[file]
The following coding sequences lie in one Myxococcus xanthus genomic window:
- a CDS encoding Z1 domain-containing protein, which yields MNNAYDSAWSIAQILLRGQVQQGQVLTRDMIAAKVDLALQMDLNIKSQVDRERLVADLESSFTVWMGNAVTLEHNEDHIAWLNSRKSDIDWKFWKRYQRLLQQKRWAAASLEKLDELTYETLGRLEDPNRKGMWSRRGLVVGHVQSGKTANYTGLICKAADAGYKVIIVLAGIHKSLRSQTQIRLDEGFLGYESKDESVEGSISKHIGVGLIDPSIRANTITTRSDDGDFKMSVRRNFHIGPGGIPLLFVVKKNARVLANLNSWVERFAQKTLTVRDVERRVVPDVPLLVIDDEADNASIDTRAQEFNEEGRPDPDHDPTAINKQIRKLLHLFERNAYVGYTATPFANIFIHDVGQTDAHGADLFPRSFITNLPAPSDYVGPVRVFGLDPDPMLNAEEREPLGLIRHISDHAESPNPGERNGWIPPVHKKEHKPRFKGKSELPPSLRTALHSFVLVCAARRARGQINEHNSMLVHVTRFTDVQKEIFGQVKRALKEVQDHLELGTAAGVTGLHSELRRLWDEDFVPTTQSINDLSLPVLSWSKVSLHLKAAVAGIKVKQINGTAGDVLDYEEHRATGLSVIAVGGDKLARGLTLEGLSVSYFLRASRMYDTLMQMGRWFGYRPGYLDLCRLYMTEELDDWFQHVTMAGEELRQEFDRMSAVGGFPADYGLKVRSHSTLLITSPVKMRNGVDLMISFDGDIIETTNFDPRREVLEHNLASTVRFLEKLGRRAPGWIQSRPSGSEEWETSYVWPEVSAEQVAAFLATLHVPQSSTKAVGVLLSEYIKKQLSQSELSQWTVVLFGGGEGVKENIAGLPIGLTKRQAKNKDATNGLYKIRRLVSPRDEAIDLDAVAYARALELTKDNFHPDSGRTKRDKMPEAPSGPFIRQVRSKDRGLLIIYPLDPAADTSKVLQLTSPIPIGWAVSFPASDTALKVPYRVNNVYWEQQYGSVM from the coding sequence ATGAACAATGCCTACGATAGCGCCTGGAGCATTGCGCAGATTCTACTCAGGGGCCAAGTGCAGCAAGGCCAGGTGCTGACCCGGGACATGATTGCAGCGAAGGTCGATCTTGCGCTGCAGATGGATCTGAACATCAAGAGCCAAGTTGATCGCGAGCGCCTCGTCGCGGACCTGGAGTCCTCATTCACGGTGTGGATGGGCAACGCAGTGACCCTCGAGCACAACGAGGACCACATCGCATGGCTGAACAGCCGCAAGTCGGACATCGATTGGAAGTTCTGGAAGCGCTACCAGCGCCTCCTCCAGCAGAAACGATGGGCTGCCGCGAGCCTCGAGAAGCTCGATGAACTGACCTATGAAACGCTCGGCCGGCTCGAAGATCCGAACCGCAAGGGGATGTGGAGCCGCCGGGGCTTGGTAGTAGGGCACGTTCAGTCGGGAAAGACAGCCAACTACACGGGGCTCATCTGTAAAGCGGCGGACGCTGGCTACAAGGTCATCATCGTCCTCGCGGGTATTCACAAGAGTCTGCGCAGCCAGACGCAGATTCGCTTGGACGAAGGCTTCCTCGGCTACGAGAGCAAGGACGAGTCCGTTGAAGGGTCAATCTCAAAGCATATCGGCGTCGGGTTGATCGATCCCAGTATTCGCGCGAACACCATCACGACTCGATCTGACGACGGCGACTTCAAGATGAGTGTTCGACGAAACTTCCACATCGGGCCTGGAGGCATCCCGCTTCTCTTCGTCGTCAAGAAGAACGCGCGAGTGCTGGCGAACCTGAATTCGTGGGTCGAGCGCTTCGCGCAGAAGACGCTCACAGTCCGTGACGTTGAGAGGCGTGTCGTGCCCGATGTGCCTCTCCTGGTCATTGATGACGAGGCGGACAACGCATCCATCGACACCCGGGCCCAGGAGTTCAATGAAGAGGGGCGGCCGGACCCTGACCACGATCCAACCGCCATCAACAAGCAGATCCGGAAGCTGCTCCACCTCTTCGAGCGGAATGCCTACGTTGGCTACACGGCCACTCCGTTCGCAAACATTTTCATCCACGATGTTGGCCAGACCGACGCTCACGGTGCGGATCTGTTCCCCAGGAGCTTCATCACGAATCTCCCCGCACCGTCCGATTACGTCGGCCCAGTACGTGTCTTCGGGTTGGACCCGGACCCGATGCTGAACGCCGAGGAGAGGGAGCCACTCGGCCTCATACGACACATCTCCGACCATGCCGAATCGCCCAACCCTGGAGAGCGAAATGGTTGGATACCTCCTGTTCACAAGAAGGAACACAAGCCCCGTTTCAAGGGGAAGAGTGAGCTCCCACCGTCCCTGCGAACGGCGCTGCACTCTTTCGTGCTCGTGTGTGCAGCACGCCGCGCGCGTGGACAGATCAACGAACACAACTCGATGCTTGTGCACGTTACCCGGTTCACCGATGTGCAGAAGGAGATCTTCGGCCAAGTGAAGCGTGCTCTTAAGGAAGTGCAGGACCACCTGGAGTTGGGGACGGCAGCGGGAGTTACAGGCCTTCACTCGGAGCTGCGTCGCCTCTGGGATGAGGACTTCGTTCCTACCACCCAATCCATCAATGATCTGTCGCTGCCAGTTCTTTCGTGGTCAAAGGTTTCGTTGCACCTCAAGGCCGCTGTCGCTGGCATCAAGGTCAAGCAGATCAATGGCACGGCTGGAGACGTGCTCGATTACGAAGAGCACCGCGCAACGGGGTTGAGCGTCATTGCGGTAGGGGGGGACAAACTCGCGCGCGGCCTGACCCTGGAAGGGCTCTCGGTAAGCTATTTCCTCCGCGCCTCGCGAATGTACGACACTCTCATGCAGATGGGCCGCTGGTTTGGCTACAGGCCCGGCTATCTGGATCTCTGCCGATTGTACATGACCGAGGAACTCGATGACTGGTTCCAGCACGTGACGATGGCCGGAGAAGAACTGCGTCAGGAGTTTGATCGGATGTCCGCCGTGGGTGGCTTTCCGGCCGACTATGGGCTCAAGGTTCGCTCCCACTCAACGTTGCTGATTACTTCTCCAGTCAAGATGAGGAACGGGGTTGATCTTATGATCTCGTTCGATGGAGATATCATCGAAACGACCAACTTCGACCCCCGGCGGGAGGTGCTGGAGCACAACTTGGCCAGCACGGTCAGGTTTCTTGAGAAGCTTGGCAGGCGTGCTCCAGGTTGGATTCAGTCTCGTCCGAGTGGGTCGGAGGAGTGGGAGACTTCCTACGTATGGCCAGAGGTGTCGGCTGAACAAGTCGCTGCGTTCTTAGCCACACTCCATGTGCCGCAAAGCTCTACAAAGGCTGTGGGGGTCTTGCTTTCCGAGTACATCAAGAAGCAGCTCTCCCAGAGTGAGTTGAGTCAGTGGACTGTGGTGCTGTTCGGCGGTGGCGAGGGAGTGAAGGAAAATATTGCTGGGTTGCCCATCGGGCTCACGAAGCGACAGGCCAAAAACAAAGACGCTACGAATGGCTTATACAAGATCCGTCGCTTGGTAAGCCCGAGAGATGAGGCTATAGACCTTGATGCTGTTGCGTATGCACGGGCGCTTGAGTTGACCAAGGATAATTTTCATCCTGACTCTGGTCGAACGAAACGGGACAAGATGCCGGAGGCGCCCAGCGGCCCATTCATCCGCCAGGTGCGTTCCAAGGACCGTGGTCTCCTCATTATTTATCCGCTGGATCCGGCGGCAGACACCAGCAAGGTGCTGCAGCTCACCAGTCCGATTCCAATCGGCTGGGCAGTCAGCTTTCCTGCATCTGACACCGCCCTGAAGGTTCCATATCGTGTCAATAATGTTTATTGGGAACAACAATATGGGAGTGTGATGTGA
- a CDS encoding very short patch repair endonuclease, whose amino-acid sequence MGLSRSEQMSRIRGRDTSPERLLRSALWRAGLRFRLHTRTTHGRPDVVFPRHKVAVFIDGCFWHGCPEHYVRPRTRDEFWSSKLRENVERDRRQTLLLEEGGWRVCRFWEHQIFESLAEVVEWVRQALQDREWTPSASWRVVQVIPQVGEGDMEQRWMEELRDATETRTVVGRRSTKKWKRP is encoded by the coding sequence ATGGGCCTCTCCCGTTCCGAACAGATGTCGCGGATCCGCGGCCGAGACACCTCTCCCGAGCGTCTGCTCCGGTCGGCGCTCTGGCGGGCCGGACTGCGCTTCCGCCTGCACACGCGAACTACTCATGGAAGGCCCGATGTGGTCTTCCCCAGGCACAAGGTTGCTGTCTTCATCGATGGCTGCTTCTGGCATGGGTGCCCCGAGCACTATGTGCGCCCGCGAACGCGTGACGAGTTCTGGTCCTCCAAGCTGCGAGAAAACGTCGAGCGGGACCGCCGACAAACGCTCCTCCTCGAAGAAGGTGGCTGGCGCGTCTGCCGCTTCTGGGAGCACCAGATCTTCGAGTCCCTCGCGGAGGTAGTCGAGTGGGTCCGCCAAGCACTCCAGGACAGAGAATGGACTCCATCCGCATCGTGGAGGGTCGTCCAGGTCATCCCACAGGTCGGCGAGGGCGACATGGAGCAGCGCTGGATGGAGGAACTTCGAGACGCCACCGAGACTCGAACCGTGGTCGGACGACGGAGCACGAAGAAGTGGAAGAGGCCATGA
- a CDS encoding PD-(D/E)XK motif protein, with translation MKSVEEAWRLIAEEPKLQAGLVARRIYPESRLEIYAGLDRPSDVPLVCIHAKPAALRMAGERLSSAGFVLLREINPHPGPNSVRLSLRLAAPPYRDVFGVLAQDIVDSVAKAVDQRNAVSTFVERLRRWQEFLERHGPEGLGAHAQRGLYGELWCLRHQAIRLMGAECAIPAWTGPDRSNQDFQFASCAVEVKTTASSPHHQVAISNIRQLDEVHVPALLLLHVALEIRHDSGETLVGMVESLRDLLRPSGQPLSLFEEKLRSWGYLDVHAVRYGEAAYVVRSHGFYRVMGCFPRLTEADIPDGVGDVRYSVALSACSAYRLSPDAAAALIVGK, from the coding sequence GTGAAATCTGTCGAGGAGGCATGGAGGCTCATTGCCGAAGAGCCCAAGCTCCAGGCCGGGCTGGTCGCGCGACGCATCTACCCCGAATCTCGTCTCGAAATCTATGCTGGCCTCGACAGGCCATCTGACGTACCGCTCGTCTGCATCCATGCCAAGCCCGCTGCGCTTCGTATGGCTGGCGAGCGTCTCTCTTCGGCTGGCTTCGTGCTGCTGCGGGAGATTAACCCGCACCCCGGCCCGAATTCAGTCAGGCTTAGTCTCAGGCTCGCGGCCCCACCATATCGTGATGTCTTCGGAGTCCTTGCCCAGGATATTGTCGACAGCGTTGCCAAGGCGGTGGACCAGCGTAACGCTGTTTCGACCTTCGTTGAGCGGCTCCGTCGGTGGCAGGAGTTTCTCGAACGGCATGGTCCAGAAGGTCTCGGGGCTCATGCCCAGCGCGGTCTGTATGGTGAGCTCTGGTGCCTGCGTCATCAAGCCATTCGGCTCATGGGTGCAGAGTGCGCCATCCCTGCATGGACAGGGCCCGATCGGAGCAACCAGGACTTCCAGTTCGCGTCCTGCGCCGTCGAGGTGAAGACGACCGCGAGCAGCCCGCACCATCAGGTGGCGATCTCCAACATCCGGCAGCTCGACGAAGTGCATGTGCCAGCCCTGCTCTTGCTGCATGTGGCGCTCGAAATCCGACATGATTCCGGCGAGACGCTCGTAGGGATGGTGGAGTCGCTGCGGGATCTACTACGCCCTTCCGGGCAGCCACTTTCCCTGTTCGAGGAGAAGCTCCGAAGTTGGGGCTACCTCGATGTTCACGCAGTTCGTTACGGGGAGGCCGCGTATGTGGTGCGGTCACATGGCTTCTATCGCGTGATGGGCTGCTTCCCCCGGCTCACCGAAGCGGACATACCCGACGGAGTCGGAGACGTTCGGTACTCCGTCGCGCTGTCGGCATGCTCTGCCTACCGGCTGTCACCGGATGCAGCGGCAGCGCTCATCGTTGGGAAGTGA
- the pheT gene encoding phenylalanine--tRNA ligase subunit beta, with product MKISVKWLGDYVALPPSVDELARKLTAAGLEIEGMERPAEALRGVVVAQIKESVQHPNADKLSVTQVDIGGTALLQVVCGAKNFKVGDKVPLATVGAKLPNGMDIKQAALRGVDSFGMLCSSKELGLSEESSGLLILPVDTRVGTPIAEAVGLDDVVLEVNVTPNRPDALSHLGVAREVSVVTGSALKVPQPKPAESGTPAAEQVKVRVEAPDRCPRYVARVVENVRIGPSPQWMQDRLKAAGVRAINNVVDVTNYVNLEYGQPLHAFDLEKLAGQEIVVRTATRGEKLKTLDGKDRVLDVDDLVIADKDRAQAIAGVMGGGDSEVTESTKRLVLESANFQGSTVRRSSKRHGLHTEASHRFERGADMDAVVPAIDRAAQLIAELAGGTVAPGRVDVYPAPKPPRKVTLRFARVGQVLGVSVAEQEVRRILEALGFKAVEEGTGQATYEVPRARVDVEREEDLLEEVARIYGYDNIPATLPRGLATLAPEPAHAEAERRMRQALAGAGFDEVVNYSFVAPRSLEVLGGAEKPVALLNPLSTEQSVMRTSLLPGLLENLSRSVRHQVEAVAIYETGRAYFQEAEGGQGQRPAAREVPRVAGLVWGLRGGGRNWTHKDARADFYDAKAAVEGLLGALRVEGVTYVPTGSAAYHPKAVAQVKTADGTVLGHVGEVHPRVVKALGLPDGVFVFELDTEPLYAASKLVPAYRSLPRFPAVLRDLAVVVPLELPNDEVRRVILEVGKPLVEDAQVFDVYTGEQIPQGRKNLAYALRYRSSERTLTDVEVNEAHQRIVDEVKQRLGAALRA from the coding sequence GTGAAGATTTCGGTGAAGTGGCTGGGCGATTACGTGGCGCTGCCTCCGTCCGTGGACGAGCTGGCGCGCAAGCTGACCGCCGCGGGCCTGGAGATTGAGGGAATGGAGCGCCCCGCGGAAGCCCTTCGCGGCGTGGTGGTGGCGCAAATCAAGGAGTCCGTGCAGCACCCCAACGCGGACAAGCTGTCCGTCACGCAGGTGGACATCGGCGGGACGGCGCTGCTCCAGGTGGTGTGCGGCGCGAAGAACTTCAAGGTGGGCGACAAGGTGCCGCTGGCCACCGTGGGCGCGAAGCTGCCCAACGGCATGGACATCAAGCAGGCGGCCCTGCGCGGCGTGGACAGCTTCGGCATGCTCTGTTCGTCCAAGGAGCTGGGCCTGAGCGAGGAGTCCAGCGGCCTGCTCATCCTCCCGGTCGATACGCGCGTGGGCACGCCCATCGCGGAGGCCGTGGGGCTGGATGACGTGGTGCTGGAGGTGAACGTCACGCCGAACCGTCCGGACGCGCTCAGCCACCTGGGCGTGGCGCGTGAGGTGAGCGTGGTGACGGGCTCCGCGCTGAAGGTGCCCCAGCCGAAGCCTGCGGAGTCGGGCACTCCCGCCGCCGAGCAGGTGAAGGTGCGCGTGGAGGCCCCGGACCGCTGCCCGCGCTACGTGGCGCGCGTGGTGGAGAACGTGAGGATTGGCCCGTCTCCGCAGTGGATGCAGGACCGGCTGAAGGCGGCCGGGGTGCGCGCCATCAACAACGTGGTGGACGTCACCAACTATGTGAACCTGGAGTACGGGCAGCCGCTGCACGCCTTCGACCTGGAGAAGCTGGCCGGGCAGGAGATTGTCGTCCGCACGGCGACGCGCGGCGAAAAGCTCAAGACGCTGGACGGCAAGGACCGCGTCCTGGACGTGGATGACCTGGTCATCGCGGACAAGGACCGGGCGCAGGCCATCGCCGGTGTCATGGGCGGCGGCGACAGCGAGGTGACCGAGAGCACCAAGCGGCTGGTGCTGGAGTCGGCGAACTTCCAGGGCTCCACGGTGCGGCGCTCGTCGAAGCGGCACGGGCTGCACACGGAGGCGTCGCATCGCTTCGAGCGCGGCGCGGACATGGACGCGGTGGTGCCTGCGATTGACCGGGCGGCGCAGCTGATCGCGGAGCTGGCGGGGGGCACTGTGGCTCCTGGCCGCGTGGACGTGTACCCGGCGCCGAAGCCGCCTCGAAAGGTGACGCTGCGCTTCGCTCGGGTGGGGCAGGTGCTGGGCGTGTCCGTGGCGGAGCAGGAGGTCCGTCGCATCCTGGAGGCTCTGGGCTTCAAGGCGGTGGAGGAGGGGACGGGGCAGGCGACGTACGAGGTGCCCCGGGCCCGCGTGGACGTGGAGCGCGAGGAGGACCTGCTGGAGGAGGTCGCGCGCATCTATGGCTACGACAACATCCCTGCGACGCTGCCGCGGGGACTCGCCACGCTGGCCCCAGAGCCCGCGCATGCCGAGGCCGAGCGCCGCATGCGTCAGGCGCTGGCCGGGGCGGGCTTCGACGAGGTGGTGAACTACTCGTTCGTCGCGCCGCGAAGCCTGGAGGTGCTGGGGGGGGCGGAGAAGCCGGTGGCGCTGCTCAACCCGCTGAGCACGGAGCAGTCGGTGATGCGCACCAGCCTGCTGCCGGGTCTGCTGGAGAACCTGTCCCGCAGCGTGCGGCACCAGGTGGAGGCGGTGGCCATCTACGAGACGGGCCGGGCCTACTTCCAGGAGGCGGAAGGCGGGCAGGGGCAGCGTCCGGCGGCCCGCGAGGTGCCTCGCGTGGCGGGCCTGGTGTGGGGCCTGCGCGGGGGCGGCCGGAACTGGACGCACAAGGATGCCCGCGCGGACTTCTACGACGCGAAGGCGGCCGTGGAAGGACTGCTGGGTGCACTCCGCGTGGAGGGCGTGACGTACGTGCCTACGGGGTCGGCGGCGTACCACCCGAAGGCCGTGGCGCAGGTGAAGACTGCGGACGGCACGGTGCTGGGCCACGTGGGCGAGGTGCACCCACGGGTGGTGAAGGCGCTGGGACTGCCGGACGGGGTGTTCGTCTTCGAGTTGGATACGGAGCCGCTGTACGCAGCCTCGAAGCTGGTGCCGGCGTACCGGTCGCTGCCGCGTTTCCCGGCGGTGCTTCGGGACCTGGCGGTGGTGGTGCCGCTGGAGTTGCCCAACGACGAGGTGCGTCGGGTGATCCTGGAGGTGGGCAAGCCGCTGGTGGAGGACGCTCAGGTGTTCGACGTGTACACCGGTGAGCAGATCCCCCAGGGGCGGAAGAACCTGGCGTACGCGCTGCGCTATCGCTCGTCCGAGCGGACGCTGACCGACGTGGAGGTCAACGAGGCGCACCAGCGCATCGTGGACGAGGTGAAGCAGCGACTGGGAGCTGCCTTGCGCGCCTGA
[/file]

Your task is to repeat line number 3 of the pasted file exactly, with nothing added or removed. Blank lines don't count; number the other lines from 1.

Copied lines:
- a CDS encoding very short patch repair endonuclease, whose amino-acid sequence MGLSRSEQMSRIRGRDTSPERLLRSALWRAGLRFRLHTRTTHGRPDVVFPRHKVAVFIDGCFWHGCPEHYVRPRTRDEFWSSKLRENVERDRRQTLLLEEGGWRVCRFWEHQIFESLAEVVEWVRQALQDREWTPSASWRVVQVIPQVGEGDMEQRWMEELRDATETRTVVGRRSTKKWKRP is encoded by the coding sequence ATGGGCCTCTCCCGTTCCGAACAGATGTCGCGGATCCGCGGCCGAGACACCTCTCCCGAGCGTCTGCTCCGGTCGGCGCTCTGGCGGGCCGGACTGCGCTTCCGCCTGCACACGCGAACTACTCATGGAAGGCCCGATGTGGTCTTCCCCAGGCACAAGGTTGCTGTCTTCATCGATGGCTGCTTCTGGCATGGGTGCCCCGAGCACTATGTGCGCCCGCGAACGCGTGACGAGTTCTGGTCCTCCAAGCTGCGAGAAAACGTCGAGCGGGACCGCCGACAAACGCTCCTCCTCGAAGAAGGTGGCTGGCGCGTCTGCCGCTTCTGGGAGCACCAGATCTTCGAGTCCCTCGCGGAGGTAGTCGAGTGGGTCCGCCAAGCACTCCAGGACAGAGAATGGACTCCATCCGCATCGTGGAGGGTCGTCCAGGTCATCCCACAGGTCGGCGAGGGCGACATGGAGCAGCGCTGGATGGAGGAACTTCGAGACGCCACCGAGACTCGAACCGTGGTCGGACGACGGAGCACGAAGAAGTGGAAGAGGCCATGA